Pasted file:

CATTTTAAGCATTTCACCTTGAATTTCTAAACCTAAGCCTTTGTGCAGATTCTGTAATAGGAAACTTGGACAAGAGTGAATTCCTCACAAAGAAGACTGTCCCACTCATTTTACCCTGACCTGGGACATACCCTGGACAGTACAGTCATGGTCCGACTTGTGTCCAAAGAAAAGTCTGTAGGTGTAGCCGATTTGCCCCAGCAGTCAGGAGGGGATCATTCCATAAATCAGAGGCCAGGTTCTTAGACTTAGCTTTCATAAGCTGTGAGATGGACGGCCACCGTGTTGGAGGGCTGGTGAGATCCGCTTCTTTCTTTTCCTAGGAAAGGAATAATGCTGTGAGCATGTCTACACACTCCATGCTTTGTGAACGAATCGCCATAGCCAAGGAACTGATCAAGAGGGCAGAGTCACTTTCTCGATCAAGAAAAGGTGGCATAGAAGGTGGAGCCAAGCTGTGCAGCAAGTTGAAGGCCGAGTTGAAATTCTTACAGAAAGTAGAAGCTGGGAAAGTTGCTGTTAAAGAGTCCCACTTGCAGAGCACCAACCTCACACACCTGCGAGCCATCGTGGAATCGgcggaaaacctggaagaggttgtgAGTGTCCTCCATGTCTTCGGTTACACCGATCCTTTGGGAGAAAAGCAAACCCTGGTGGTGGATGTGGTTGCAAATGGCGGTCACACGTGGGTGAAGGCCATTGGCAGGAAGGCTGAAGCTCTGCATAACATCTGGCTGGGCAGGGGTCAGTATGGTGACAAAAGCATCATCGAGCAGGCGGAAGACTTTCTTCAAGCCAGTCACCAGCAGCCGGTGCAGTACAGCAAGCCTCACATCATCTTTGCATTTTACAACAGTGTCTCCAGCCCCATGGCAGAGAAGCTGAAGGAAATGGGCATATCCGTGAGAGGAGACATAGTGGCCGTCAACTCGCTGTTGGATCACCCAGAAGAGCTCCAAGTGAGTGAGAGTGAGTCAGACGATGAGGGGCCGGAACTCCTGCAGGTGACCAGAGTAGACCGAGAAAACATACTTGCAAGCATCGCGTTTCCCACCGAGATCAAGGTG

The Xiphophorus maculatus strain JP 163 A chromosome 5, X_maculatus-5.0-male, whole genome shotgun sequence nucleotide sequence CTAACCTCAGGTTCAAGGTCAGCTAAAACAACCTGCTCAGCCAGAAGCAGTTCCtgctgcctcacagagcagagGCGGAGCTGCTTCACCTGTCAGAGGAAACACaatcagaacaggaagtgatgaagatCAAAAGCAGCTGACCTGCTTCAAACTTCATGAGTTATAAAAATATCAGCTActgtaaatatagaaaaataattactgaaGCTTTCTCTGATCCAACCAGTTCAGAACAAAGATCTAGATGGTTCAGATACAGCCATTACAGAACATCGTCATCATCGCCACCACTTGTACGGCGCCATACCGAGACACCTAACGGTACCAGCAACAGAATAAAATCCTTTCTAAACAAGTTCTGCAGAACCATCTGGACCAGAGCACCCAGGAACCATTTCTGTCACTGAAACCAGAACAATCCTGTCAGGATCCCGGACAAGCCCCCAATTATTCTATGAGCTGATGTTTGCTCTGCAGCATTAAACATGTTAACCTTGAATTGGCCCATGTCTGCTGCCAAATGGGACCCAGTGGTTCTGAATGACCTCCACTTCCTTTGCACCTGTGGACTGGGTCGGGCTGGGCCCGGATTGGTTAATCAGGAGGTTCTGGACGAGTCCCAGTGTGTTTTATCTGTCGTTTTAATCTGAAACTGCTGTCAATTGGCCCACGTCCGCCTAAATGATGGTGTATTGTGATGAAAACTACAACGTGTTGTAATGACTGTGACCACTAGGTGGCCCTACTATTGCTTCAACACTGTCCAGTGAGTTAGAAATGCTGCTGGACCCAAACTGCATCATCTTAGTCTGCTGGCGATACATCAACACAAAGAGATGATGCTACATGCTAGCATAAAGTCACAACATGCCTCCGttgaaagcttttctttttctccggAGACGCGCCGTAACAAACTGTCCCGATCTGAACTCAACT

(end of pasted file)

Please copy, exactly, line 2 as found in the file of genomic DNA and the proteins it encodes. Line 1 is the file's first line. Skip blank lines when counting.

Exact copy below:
The Xiphophorus maculatus strain JP 163 A chromosome 5, X_maculatus-5.0-male, whole genome shotgun sequence nucleotide sequence CTAACCTCAGGTTCAAGGTCAGCTAAAACAACCTGCTCAGCCAGAAGCAGTTCCtgctgcctcacagagcagagGCGGAGCTGCTTCACCTGTCAGAGGAAACACaatcagaacaggaagtgatgaagatCAAAAGCAGCTGACCTGCTTCAAACTTCATGAGTTATAAAAATATCAGCTActgtaaatatagaaaaataattactgaaGCTTTCTCTGATCCAACCAGTTCAGAACAAAGATCTAGATGGTTCAGATACAGCCATTACAGAACATCGTCATCATCGCCACCACTTGTACGGCGCCATACCGAGACACCTAACGGTACCAGCAACAGAATAAAATCCTTTCTAAACAAGTTCTGCAGAACCATCTGGACCAGAGCACCCAGGAACCATTTCTGTCACTGAAACCAGAACAATCCTGTCAGGATCCCGGACAAGCCCCCAATTATTCTATGAGCTGATGTTTGCTCTGCAGCATTAAACATGTTAACCTTGAATTGGCCCATGTCTGCTGCCAAATGGGACCCAGTGGTTCTGAATGACCTCCACTTCCTTTGCACCTGTGGACTGGGTCGGGCTGGGCCCGGATTGGTTAATCAGGAGGTTCTGGACGAGTCCCAGTGTGTTTTATCTGTCGTTTTAATCTGAAACTGCTGTCAATTGGCCCACGTCCGCCTAAATGATGGTGTATTGTGATGAAAACTACAACGTGTTGTAATGACTGTGACCACTAGGTGGCCCTACTATTGCTTCAACACTGTCCAGTGAGTTAGAAATGCTGCTGGACCCAAACTGCATCATCTTAGTCTGCTGGCGATACATCAACACAAAGAGATGATGCTACATGCTAGCATAAAGTCACAACATGCCTCCGttgaaagcttttctttttctccggAGACGCGCCGTAACAAACTGTCCCGATCTGAACTCAACT